In an excellent article on history and anti-imperial struggles, Manu Goswani remarked that “the temporal referent of radical politics is the future.” This is the promise offered by Corbyn, and it’s what tempts me to vote for him. His message is anti-systemic, and challenging to prevailing narratives of European political development. In that, it crests a wave of similar movements. Over the last month or so, I have seen more commentators invoke Ernesto Laclau, and really engage with the creation of left-wing populism that has occurred in a variety of European settings. The success of recent radical political campaigns (whether that be Syriza, Podemos, the Corbyn campaign, or (with reservations) the SNP), has focussed on this very point. This view of politics entails decoupling oneself from the tyranny of the present and the deep past, to find, instead, the short present and the long, and imminent, future. By disregarding petty squabbles (or by building ‘big tent politics’), these movements have instead gathered broad constituencies based on disavowing dominant narratives of the market and of neo-liberalism (the grand phantom).
As Jan Werner-Müller wrote of this style of politics:
“Such a force has the capacity to bring together citizens with different interests and identities behind one symbolic, possibly quite vague rallying cry, such as ‘Oxi’.“
The difficulty here, is in validating the contingent narratives of the age (environmental politics, for example) with the sense that we live one election away from utopia. Radical politics can be about more than progressive visions of utopia, though it must always retain an image clutched to its breast. To me, it seems, Corbyn treasures that vision of a radical political future in a locket by his heart.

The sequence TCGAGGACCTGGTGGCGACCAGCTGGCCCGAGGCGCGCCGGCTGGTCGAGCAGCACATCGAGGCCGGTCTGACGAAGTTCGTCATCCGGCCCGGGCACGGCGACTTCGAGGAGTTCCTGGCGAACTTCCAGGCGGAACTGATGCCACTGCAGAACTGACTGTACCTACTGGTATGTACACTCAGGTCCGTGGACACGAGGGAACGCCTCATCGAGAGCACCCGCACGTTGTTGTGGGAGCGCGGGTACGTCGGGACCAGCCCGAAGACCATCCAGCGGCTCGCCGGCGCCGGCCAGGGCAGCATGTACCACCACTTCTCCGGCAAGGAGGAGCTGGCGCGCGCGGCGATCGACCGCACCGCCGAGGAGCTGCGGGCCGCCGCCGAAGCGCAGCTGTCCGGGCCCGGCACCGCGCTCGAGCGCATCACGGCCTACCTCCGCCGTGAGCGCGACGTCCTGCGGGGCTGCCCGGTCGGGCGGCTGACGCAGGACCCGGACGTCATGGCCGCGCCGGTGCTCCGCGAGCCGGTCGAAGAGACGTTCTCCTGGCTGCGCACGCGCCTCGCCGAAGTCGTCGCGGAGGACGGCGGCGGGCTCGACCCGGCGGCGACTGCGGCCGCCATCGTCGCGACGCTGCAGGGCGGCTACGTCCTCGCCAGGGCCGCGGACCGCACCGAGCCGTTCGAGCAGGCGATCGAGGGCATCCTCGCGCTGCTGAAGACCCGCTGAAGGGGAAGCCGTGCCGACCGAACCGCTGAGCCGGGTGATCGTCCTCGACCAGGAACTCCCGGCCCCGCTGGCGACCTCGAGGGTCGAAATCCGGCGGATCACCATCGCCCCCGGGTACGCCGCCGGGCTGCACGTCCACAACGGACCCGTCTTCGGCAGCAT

I’ve written a fair bit on this blog about the grand sweeps of Scottish politics, and I don’t intend to rehash it all here. (My opinion on 2 steps to begin to fix Scottish Labour: 1) disaffiliate from the national party, and, 2) conduct open leadership primaries allowing write-in candidates.) In particular, the defining point of recent times (for me) has been the sustained importance of civic society. As older establishments waned, new movements provided means of collective identity more appealingly focussed on future referents than on the messy knots of preservation or precarity. For the SNP as a movement, the ‘banal nationalism’ of British statehood serves as a mainspring of oppositional fuel. It is the symbolic emptiness around which the left wing populism has been constructed. Can Corbyn, if successful, create a similar movement? He seems to be drawing some from parties like the Greens, though people’s commitment cannot be assumed. A friend joked recently that by uniting Trots and Tories in the leadership election, Corbyn is the most unifying candidate in history… Putting up this inclusive tent will be a difficult and ongoing task (though it is easier in opposition, with a grand villain to disdain). Corbyn also has a past on the fringes that will make front-line parliamentary politics challenging, and ongoing rumbles about party infighting suggest his popularity amongst his peers is limited.